|November 15, 2007
Mbeki hints at political reforms before 2008 elections
South African President Thabo Mbeki has given a hint there could be political and electoral reforms in line with the SADC election guidelines, before the general elections in Zimbabwe in 2008. He was responding to a question raised in parliament in South Africa. In a written reply to a question by Cheryllyn Dudley, MP and chief whip of the African Christian Democratic party, Mbeki disclosed that negotiators were crafting the conditions necessary for holding free and fair elections, by drawing guidance from the SADC guidelines governing elections. 'These principles, among others, advocate for the adherence to principles such as full participation of the citizens in the political process, freedom of association, political tolerance, equal opportunity for all political parties to access the state media and equal opportunity to exercise the right to vote and be voted for,' Mbeki said.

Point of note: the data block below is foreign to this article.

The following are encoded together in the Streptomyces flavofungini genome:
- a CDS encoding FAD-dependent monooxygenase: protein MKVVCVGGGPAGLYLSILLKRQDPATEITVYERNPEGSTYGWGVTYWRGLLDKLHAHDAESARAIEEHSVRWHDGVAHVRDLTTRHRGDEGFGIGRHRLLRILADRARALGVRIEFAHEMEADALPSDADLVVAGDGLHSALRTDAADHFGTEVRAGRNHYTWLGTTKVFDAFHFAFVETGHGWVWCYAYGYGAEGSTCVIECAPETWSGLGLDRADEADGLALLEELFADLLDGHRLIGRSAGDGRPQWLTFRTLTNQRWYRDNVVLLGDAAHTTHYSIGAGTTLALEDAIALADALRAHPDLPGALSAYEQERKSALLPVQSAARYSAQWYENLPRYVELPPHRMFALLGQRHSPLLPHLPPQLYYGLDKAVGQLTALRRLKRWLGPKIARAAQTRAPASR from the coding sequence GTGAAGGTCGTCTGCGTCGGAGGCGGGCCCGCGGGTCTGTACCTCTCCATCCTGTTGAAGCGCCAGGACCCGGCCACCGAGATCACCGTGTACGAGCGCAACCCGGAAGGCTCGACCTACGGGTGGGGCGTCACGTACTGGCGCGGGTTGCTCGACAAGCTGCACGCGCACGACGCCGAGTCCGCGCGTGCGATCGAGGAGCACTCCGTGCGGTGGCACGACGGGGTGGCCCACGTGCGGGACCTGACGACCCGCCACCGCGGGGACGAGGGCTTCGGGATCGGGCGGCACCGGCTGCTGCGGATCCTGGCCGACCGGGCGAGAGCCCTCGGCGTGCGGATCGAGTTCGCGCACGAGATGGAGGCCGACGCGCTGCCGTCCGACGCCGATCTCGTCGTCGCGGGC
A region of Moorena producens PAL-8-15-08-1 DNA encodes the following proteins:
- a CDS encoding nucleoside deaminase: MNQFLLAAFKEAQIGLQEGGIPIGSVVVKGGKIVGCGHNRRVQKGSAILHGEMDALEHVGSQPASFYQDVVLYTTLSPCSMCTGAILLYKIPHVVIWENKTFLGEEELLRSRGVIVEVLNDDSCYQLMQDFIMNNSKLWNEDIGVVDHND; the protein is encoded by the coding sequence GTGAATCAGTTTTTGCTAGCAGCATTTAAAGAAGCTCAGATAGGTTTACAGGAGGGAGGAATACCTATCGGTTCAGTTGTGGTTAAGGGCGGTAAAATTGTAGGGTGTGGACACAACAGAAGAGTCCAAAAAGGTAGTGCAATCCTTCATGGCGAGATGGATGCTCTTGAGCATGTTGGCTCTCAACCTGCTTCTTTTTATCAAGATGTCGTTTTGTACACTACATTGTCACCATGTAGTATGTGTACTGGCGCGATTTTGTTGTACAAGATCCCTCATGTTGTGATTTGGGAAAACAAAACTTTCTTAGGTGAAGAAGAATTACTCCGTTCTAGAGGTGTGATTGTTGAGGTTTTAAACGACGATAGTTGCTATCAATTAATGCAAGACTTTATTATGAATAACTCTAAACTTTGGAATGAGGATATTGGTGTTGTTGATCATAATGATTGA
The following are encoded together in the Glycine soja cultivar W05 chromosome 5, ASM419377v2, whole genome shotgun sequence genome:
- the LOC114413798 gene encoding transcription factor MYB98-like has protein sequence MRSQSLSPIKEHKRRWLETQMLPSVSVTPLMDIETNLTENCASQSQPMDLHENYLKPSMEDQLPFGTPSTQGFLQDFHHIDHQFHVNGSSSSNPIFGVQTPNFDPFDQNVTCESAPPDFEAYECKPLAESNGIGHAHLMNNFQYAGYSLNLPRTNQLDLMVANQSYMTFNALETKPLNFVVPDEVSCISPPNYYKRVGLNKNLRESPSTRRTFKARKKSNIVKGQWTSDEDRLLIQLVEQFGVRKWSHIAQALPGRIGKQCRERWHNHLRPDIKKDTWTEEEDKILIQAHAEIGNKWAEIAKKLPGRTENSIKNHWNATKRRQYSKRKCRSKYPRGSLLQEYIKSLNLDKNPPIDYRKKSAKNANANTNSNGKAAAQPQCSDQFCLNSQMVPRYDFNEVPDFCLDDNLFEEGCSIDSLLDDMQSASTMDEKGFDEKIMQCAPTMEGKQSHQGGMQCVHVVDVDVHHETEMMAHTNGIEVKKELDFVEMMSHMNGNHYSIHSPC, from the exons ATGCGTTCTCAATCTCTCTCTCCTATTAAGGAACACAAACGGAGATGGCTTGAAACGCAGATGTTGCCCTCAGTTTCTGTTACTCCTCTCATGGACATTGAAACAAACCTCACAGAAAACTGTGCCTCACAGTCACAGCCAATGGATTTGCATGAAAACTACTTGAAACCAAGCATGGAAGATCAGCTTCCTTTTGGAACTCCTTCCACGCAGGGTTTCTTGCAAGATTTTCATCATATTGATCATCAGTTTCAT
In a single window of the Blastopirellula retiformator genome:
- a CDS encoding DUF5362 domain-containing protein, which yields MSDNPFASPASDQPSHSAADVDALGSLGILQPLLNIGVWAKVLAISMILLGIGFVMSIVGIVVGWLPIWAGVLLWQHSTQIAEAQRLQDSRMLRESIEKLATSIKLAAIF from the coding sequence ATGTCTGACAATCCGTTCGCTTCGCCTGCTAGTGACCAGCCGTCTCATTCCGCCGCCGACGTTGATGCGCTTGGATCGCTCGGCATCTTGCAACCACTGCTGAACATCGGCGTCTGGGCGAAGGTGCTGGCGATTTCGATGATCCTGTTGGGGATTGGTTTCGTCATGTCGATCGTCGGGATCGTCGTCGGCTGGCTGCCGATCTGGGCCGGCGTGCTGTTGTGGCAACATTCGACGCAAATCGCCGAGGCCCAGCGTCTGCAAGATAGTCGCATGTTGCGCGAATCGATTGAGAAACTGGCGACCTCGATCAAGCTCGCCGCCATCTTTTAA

Cheryllyn Dudley said that Mbeki's pronouncement on the year's polls was significant because it would force the Zanu-PF government to adopt the SADC election guidelines, to which they're a signatory. But she argued the outcome of the negotiations should be the barometer of whether or not Zimbabwe would have free and fair polls. 'Though I'm not yet convinced Mugabe will comply with the guidelines, at least it gives us the necessary ammunition should the elections be disputed. In a way what this also means is that the political situation on the ground today cannot be ignored where the ruling Zanu-PF has an upper hand against the opposition,' Dudley said. According to her, Zanu-PF still had unfettered access to state resources and public media for its campaigns, while the majority of the opposition survived on shoestring budgets. Dudley also argued that there was a real need to level the playing field, which was currently tilted very far in favour of the ruling party.
(SW Radio Africa, London)